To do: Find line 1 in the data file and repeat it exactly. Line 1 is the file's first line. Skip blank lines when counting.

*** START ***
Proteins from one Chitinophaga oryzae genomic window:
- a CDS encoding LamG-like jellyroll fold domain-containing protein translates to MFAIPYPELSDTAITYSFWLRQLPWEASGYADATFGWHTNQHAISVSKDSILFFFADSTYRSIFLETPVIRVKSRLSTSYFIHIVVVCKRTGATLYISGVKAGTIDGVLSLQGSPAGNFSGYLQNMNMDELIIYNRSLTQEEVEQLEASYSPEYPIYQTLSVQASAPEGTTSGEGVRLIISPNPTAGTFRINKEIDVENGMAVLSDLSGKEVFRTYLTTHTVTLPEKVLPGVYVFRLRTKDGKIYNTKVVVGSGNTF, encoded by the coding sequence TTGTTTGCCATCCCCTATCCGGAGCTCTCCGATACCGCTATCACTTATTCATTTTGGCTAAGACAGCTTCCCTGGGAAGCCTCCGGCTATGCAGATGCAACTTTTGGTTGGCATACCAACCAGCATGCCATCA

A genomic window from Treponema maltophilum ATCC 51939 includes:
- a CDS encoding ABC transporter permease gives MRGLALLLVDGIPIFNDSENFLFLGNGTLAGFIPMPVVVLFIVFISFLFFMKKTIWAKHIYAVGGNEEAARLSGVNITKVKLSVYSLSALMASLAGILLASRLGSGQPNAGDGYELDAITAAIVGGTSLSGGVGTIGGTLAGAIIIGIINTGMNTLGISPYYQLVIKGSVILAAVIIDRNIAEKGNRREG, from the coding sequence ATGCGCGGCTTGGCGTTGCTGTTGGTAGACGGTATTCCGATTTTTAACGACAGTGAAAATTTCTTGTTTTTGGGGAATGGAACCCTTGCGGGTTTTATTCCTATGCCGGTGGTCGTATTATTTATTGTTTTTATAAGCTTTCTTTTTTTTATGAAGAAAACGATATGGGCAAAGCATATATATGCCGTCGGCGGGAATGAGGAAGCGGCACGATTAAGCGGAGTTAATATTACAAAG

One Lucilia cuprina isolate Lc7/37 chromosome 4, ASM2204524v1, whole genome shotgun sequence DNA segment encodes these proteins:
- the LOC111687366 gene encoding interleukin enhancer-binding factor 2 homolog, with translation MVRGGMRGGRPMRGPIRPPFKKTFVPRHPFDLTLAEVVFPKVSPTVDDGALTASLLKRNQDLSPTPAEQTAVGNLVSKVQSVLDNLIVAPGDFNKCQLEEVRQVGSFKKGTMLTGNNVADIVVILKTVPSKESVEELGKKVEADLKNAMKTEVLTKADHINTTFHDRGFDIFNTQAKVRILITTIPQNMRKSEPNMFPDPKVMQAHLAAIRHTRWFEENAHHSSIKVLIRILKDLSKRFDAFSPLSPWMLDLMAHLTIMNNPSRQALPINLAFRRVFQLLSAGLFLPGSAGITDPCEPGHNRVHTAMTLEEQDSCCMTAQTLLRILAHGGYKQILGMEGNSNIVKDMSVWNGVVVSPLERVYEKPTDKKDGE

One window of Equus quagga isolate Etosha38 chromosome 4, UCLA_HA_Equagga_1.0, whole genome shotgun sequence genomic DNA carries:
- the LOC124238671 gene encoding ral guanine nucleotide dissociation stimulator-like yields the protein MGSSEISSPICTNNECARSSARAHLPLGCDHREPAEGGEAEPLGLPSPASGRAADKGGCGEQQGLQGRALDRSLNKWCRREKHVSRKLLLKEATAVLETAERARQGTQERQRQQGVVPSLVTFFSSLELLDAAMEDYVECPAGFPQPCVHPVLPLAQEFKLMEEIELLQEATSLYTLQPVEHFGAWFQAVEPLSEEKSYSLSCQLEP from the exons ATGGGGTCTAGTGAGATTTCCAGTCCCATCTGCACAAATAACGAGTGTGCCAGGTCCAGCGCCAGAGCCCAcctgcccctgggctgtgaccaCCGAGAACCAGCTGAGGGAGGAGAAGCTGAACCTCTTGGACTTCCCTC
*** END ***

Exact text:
Proteins from one Chitinophaga oryzae genomic window: